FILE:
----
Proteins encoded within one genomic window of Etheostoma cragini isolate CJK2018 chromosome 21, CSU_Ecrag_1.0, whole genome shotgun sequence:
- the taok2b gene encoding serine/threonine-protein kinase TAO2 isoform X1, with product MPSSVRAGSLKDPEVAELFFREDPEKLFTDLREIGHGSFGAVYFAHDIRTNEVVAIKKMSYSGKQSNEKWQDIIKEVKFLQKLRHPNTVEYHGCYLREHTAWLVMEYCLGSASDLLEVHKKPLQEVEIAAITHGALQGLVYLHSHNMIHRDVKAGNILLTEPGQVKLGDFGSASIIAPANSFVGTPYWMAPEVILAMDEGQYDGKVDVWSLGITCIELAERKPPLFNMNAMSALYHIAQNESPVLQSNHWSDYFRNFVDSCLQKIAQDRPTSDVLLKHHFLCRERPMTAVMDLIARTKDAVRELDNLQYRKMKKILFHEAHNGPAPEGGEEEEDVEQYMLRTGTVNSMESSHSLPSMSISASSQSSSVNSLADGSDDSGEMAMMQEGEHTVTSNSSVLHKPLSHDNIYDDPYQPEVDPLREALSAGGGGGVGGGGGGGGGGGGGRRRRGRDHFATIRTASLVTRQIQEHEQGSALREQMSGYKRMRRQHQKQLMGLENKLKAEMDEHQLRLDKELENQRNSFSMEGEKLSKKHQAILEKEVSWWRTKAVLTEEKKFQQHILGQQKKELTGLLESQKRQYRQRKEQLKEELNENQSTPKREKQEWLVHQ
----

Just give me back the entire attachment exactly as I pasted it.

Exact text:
Proteins encoded within one genomic window of Etheostoma cragini isolate CJK2018 chromosome 21, CSU_Ecrag_1.0, whole genome shotgun sequence:
- the taok2b gene encoding serine/threonine-protein kinase TAO2 isoform X1, with product MPSSVRAGSLKDPEVAELFFREDPEKLFTDLREIGHGSFGAVYFAHDIRTNEVVAIKKMSYSGKQSNEKWQDIIKEVKFLQKLRHPNTVEYHGCYLREHTAWLVMEYCLGSASDLLEVHKKPLQEVEIAAITHGALQGLVYLHSHNMIHRDVKAGNILLTEPGQVKLGDFGSASIIAPANSFVGTPYWMAPEVILAMDEGQYDGKVDVWSLGITCIELAERKPPLFNMNAMSALYHIAQNESPVLQSNHWSDYFRNFVDSCLQKIAQDRPTSDVLLKHHFLCRERPMTAVMDLIARTKDAVRELDNLQYRKMKKILFHEAHNGPAPEGGEEEEDVEQYMLRTGTVNSMESSHSLPSMSISASSQSSSVNSLADGSDDSGEMAMMQEGEHTVTSNSSVLHKPLSHDNIYDDPYQPEVDPLREALSAGGGGGVGGGGGGGGGGGGGRRRRGRDHFATIRTASLVTRQIQEHEQGSALREQMSGYKRMRRQHQKQLMGLENKLKAEMDEHQLRLDKELENQRNSFSMEGEKLSKKHQAILEKEVSWWRTKAVLTEEKKFQQHILGQQKKELTGLLESQKRQYRQRKEQLKEELNENQSTPKREKQEWLVHQ